currently define relationships between indigenous people’s and the state. Our

    final episode of the series features discussions on the duty to Consult, Metis

    land claims, and legal definitions of territory and sovereignty.







    Featuring:







    * Avigail Eisenberg (University of

    Victoria) “Consultation, Consent, and Resistance”* Janique Dubois (University of Ottawa)

    “To What End? Negotiating Metis Land Rights in Manitoba”* Mark Walters (Queen’s University) “Reconciling

    Legal Ideas about Territory and Sovereignty in Canada”

    • 56 min
    Episode 5 – Land Restitution as Reconciliation

    Episode 5 – Land Restitution as Reconciliation

    This

    episode features a rich discussion of the movements toward

    reconciliation which will be necessary in order to fruitfully navigate these

    ongoing tensions around land and land rights.







    Featuring:







    * Esme Murdock (San Diego State

    University) “Speaking Land, Speaking Ourselves”* Dimitri Panagos (Memorial University

    of Newfoundland) “Reconciliation, Duties and Distributive Justice”* Avery Kolers (University of

    Louisville) “Territorial Loss and Reconciliation” , presented by Burke Hendrix

    • 45 min
    Episode 4 – Non-Indigenous Understandings of Land

    Episode 4 – Non-Indigenous Understandings of Land

    This

    episode’s discussion focuses on largely Western ideas regarding the ontology of

    land and the relationships between people, the state, and the land, offering a

    critical perspective on the dominant and colonial approaches to land which have

    historically guided our understandings of land and land rights.







    Featuring:







    * Alejandra Mancilla (University of

    Oslo) “A Continent of and for Whiteness? “White” Colonialism and the

    1959 Antarctic Treaty” * Kerstin Reibold (UiT: Arctic

    University of Norway) “The Cultural and Historical Perspective of Welfare

    Egalitarianism”* Margaret Moore (Queen’s University) “Indigenous

    Land Rights and State Territorial Rights”

    • 45 min
    Episode 3 – Interacting with the State, Part I

    Episode 3 – Interacting with the State, Part I

    The

    “Interacting with the State” panels emphasize different legal regimes which

    currently define relationships between indigenous people’s and the state. Part

    1 features presentations on Mining Development and Modern Treaty-making.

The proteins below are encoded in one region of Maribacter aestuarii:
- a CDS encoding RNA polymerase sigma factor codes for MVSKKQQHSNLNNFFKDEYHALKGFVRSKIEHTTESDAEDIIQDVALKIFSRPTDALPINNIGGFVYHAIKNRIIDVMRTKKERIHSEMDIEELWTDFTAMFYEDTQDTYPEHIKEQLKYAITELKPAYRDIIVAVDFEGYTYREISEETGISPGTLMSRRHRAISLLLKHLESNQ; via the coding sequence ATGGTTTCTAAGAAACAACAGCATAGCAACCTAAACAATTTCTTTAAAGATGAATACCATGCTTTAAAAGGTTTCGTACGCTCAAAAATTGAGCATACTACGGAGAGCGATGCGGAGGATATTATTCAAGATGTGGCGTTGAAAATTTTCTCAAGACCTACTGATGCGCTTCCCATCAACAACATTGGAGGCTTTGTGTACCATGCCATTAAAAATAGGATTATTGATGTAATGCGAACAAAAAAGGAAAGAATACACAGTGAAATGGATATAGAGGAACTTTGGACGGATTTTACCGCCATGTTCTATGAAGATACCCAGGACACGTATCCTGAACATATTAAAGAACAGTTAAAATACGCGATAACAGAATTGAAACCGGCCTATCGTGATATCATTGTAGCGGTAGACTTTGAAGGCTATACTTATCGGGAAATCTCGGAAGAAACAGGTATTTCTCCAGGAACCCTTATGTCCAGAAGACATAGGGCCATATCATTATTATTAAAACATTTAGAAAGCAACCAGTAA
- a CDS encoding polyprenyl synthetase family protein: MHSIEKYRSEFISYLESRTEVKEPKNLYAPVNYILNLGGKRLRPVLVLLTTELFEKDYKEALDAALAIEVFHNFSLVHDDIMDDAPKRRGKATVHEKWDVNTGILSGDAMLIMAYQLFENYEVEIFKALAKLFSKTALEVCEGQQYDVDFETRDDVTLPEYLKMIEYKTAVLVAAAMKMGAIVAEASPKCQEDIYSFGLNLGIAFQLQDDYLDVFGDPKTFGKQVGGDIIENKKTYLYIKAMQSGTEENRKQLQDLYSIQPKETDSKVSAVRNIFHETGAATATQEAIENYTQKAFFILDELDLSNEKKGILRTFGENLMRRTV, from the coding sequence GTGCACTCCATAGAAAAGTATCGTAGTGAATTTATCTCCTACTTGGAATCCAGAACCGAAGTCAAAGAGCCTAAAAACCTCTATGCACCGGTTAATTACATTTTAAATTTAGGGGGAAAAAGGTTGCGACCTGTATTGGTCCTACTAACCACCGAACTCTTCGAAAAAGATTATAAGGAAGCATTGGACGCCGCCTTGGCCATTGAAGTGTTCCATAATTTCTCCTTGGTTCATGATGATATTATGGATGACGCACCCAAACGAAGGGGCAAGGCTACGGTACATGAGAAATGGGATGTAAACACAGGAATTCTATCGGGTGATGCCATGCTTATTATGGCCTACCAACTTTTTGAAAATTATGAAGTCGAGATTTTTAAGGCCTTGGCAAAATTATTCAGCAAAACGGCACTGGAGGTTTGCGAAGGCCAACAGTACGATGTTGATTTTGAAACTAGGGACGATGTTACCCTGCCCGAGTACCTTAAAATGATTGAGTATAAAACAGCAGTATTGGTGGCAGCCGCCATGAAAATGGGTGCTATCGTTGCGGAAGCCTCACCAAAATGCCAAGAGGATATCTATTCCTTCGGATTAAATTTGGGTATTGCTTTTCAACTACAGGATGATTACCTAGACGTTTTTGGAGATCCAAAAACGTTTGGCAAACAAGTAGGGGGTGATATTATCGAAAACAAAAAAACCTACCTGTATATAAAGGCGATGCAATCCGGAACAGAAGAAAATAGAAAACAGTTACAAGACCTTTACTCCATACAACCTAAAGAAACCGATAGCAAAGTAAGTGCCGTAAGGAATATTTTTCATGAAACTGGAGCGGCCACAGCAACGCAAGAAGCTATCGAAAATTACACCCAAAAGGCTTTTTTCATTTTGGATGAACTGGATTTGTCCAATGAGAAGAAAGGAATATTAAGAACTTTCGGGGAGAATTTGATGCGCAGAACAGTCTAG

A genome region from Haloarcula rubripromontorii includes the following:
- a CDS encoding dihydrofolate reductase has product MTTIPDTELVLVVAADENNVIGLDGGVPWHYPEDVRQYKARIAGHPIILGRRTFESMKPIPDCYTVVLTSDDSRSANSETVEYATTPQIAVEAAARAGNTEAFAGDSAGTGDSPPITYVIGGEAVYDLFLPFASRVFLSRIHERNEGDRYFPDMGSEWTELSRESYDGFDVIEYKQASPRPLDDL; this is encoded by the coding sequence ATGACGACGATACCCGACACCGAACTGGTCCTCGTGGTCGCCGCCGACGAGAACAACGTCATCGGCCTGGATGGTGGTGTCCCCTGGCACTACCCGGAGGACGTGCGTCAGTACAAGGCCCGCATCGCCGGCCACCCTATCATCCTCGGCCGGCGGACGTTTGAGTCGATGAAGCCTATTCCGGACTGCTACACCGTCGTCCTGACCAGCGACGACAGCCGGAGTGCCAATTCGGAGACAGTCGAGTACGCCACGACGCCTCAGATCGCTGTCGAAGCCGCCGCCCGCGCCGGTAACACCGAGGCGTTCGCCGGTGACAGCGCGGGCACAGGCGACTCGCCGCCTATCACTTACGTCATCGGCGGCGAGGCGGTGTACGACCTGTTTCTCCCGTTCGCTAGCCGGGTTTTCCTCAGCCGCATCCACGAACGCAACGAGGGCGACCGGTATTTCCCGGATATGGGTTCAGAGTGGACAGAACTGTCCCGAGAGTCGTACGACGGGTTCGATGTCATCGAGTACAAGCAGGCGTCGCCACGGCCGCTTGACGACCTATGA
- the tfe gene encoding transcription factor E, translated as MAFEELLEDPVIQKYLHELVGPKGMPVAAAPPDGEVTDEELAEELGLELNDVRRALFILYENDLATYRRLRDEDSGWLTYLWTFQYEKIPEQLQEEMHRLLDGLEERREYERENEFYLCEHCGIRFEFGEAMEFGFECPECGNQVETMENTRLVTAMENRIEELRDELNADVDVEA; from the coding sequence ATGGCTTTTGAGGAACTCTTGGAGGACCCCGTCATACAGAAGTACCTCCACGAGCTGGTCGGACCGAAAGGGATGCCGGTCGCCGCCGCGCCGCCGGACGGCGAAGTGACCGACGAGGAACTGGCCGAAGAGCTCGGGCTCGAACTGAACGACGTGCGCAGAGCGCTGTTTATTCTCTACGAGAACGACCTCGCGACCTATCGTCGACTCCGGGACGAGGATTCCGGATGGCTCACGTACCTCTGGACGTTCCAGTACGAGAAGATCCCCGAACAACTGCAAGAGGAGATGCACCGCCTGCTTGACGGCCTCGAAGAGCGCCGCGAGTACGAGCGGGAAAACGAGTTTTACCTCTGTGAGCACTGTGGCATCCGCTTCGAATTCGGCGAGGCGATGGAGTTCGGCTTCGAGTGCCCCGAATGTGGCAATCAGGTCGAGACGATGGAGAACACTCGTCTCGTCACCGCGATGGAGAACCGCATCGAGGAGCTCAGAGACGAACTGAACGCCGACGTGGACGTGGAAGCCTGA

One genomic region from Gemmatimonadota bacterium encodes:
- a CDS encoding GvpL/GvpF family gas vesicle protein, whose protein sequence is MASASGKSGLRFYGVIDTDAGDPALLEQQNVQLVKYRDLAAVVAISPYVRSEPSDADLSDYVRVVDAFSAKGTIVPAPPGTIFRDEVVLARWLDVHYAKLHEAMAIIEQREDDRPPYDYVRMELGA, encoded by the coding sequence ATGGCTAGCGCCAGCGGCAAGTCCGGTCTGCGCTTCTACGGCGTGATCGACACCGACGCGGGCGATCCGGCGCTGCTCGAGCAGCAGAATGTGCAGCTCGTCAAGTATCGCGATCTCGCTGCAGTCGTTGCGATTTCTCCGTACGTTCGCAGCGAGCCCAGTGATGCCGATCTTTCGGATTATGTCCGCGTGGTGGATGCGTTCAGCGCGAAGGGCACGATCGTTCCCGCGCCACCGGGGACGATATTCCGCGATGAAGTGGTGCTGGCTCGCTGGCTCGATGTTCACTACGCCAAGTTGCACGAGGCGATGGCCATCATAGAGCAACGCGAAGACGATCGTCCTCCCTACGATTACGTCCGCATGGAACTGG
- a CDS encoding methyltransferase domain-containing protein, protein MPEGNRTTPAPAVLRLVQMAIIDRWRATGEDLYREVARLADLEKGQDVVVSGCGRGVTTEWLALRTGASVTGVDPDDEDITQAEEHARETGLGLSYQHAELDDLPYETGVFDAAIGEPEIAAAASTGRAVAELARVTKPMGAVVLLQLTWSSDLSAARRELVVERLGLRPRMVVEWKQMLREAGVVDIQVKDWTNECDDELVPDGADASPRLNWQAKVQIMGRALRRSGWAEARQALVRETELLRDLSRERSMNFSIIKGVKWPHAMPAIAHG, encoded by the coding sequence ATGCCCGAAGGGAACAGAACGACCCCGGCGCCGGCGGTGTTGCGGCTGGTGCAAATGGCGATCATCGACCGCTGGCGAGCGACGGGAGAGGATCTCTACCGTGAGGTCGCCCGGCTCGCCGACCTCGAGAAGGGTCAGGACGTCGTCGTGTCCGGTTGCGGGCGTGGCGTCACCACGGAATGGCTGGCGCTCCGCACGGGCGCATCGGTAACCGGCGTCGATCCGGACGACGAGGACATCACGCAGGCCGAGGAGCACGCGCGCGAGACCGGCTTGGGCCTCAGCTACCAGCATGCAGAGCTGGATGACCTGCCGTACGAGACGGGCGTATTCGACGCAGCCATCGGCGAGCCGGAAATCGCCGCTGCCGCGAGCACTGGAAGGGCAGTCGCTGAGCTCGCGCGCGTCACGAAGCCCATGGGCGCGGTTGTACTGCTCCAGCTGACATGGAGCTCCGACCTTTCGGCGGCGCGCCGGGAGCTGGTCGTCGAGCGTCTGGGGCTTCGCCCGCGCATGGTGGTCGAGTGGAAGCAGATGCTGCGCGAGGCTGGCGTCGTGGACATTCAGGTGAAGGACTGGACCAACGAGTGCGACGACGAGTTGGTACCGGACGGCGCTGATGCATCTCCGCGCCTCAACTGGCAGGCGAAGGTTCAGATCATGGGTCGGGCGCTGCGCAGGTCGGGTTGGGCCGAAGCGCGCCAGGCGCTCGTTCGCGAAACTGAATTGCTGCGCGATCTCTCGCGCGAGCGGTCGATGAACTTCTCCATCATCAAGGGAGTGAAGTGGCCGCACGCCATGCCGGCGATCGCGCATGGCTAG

Featuring:







    * Julia Gilpin and Karine Vanthuyne (University

    of Ottawa) “Reconciling the Indigenous Right to Self-determination with Mining

    Development”* Veldon Coburn (Carleton University) “Lessons

    from the Algonquin Modern Treaty”* Timothy Goodwin (Victorian Bar) – “Reconciliation

    and Land Rights in Australia: A Legal Perspective”

    • 48 min
    Episode 2 – Changing the Paradigm

    Episode 2 – Changing the Paradigm

    This

    episode features a set of three paper presentations. The panel examines different

    understandings of our relationships with the land and particularly highlights those

    traditional relationships which are challenging the western and colonial

    interpretations of relationships to the land.







    Featuring:







    * Jeff Corntassel (University of

    Victoria) “How will the Land Recognize You? Regenerating Indigenous

    Relationships Amidst Reconciliation Discourses” * Burke Hendrix (University of Oregon)

    “Land as a Matrix for Responsibilities of Reciprocity”* Cindy Holder (University of Victoria)

    “Indigenous Peoples’ Human Right to Land”

    • 1 hr 5 min
    Episode 1 – The Ontologies of Land

    Episode 1 – The Ontologies of Land

    This

    episode features a roundtable of three indigenous speakers, presenting their

    own understandings of the concept of land and the inherent contradictions and

    controversies as they consider wider ontological approaches to the land.







    Featuring:







    * Dale Turner (University of Toronto)* Paula Sherman (Trent University)* Robert Lovelace (Queen’s University)

    • 1 hr